Photo by James Castañeda
SFMTA spokesperson Paul Rose told us that construction will be complete at the Portals by this time next year and complete in the stations by late next year.
The Daily Mail reports that the cameras build up a memory of normal versus suspicious behavior:
The company says will put them in 12 stations with up to 22 cameras in each, bringing the total number to 288.
The cameras will be able to track up to 150 people at a time in real time and will gradually build up a ‘memory’ of suspicious behaviour to work out what is suspicious.
So how does this work? BRS Labs President John Frazzini told Fast Company:
The company’s AIsight behavior recognition product relies on 11 patents related to computer vision technology and surveillance imagery. BRS’s patents primarily deal with the intersection between computer vision and machine learning; video footage grabbed by MUNI cameras will be automatically translated into code for real-time processing. Clips of anomalous activity are dispatched to MUNI employees automatically; SMS text message alerts are also sent to staffers’ mobile phones.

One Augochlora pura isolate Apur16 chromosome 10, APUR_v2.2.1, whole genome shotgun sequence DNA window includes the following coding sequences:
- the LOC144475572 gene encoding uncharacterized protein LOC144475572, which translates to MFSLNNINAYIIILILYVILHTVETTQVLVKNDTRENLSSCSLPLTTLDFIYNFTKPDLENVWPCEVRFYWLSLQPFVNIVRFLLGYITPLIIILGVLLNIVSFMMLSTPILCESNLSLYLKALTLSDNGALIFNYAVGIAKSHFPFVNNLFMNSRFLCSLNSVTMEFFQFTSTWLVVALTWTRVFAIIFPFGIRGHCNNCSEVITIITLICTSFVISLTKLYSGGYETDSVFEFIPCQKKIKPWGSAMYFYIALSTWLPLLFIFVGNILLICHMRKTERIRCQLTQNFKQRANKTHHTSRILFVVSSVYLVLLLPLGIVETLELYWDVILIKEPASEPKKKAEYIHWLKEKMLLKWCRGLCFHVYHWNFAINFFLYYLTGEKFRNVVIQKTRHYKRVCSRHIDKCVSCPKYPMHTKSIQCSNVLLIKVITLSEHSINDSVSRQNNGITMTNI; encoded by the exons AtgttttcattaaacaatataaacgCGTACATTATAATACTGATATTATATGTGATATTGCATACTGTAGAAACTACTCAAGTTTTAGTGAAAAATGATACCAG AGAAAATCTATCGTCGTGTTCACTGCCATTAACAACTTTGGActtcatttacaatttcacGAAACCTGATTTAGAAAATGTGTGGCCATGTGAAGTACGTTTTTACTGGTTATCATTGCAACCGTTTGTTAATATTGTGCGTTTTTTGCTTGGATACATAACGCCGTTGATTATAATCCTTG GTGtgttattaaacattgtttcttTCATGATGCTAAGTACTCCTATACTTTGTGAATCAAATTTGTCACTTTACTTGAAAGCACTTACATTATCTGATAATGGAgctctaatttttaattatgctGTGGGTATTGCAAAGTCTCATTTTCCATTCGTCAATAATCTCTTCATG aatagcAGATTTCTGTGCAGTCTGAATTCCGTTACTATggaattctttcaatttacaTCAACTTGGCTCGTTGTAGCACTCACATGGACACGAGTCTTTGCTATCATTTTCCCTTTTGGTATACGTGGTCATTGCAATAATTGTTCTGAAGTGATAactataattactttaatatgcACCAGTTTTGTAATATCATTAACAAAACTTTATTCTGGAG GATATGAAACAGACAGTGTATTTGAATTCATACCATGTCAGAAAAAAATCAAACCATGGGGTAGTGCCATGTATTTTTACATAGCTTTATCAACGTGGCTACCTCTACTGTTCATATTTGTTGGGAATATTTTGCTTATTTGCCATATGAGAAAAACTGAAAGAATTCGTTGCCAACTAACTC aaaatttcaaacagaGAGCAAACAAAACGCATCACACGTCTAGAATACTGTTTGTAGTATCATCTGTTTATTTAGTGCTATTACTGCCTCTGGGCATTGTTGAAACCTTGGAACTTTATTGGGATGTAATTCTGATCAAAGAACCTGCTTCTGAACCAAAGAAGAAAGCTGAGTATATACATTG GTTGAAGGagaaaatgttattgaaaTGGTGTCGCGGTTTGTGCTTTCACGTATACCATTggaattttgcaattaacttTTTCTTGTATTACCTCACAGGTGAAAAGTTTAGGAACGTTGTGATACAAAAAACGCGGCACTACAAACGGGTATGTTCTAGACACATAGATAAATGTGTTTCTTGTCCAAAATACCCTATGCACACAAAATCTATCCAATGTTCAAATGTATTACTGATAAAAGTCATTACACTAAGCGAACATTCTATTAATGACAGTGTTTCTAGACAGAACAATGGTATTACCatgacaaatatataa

The system can send out alerts such as when someone has placed an unattended package in a populated area, or when an individual is trespassing into an area that normally only vehicles travel.
Some reports have hinted at the potential “big brother” aspect of the to-be-installed security system. Should the average transit rider worry about the new cameras?